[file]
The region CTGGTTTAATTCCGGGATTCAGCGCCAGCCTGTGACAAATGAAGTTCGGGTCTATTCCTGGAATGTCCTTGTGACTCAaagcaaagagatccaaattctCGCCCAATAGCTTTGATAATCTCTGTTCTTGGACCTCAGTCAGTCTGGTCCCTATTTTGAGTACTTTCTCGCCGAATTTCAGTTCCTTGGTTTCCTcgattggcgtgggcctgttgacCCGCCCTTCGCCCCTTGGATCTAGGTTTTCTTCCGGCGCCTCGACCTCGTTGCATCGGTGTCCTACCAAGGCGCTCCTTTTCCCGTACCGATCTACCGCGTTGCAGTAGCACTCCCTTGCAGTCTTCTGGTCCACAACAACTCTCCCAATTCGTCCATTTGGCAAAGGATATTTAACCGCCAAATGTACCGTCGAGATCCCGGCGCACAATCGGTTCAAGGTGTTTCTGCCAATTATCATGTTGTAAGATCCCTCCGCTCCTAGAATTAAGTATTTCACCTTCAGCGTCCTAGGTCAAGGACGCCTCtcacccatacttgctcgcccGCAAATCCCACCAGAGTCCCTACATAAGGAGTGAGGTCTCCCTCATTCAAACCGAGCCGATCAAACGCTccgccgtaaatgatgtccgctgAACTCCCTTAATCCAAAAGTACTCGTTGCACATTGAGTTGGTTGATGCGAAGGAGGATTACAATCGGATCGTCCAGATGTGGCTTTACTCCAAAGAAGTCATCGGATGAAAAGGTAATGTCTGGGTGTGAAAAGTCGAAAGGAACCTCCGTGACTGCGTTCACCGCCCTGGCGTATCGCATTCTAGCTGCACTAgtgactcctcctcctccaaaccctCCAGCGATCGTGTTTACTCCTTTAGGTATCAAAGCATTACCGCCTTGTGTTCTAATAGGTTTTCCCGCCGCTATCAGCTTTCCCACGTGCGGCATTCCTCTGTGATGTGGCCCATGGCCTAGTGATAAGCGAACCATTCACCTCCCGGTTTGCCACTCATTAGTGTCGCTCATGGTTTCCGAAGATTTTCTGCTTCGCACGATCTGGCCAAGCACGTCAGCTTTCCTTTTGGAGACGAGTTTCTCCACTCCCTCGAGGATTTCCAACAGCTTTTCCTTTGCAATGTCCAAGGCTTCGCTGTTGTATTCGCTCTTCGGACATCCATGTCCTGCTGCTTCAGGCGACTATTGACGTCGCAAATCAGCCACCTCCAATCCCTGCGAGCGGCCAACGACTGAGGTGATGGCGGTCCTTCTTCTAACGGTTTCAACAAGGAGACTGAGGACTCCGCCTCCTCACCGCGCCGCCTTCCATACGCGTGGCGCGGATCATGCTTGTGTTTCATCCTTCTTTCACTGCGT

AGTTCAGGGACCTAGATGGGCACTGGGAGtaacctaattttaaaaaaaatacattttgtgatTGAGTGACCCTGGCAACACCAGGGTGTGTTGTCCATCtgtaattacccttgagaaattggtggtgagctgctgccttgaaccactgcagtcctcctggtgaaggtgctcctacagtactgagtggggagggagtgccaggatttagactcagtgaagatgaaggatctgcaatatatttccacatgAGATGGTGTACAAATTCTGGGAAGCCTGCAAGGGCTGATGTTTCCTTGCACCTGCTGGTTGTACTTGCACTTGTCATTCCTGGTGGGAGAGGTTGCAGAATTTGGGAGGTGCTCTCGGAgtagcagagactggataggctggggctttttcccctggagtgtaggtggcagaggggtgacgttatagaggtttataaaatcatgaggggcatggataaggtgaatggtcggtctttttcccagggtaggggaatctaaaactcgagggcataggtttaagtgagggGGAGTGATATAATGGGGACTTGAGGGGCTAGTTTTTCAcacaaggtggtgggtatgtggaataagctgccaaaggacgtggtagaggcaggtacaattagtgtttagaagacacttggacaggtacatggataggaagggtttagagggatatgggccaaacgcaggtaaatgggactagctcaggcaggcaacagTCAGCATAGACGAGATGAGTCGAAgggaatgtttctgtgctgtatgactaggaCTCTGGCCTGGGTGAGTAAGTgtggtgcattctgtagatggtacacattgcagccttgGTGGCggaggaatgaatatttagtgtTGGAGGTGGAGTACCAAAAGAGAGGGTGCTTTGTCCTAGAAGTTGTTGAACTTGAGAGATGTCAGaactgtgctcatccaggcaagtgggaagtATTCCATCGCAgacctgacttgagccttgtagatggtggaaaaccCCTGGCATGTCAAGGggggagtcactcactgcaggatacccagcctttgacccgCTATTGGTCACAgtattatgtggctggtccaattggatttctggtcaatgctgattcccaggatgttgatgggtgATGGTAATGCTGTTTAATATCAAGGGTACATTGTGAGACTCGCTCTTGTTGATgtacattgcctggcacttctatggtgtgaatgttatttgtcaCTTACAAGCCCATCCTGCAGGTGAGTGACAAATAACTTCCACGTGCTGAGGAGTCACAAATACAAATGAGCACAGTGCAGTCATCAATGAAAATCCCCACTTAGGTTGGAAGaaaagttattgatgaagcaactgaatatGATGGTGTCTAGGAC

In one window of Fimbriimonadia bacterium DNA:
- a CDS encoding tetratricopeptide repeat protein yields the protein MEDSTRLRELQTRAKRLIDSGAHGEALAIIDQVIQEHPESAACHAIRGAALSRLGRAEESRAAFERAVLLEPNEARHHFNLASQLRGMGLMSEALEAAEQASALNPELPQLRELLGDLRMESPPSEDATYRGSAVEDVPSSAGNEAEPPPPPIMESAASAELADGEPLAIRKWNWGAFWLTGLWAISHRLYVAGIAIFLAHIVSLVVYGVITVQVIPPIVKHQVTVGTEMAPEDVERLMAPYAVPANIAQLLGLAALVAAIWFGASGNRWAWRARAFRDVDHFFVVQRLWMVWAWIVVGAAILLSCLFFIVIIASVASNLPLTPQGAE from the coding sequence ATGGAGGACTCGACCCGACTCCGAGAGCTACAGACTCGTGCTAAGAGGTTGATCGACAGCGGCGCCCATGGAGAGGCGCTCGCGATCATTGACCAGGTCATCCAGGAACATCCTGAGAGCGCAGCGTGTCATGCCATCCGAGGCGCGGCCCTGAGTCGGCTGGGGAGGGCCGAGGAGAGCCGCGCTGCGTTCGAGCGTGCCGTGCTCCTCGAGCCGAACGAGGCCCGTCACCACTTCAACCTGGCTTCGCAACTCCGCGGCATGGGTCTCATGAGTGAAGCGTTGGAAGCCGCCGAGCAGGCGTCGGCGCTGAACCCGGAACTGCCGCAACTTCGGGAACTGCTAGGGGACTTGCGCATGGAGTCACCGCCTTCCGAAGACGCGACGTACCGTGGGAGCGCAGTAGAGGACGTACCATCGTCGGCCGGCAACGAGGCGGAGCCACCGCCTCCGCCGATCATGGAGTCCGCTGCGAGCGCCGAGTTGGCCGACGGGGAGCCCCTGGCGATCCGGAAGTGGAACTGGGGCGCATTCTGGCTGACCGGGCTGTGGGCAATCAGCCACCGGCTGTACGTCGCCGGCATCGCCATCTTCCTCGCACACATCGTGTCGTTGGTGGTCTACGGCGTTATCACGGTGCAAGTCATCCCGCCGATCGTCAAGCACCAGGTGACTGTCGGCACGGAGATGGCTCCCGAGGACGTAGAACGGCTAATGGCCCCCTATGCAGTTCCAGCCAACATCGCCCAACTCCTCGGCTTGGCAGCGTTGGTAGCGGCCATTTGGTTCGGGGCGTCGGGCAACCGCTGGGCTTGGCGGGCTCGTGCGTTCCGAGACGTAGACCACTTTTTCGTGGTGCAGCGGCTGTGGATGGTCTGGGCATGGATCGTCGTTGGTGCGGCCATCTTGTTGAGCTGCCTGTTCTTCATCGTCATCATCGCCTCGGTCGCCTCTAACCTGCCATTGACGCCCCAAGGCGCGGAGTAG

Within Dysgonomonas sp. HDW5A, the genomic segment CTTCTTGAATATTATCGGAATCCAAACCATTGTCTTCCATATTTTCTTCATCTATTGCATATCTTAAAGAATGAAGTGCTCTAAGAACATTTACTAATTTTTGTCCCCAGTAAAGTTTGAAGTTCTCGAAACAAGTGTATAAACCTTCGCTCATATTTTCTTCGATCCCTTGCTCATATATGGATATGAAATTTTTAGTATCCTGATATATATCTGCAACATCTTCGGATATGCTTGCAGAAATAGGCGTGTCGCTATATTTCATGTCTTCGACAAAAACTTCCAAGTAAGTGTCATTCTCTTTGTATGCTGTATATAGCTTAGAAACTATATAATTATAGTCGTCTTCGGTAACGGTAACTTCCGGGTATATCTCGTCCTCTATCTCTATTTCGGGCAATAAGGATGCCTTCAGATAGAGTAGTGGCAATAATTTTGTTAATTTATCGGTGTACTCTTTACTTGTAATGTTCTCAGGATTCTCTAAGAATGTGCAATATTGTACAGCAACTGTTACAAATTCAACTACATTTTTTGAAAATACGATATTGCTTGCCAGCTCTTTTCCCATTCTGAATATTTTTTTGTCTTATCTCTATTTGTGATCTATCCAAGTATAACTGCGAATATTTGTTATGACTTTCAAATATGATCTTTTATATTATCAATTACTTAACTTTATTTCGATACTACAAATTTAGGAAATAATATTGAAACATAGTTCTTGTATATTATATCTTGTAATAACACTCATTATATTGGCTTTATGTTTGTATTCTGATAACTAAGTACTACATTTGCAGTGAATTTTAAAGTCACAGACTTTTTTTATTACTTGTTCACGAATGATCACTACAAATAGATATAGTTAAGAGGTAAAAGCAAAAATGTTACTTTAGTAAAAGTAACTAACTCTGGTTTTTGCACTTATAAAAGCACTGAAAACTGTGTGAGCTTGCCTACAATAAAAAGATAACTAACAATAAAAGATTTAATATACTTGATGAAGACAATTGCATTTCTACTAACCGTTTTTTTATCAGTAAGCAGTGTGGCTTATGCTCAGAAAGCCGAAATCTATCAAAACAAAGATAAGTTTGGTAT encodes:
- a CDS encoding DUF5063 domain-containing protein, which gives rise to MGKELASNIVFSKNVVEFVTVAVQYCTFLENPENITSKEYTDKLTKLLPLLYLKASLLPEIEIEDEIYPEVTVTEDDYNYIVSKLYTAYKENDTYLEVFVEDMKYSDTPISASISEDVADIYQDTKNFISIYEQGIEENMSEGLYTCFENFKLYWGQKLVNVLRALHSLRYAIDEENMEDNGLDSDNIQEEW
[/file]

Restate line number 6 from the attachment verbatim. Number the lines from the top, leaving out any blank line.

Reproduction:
- a CDS encoding DUF5063 domain-containing protein, which gives rise to MGKELASNIVFSKNVVEFVTVAVQYCTFLENPENITSKEYTDKLTKLLPLLYLKASLLPEIEIEDEIYPEVTVTEDDYNYIVSKLYTAYKENDTYLEVFVEDMKYSDTPISASISEDVADIYQDTKNFISIYEQGIEENMSEGLYTCFENFKLYWGQKLVNVLRALHSLRYAIDEENMEDNGLDSDNIQEEW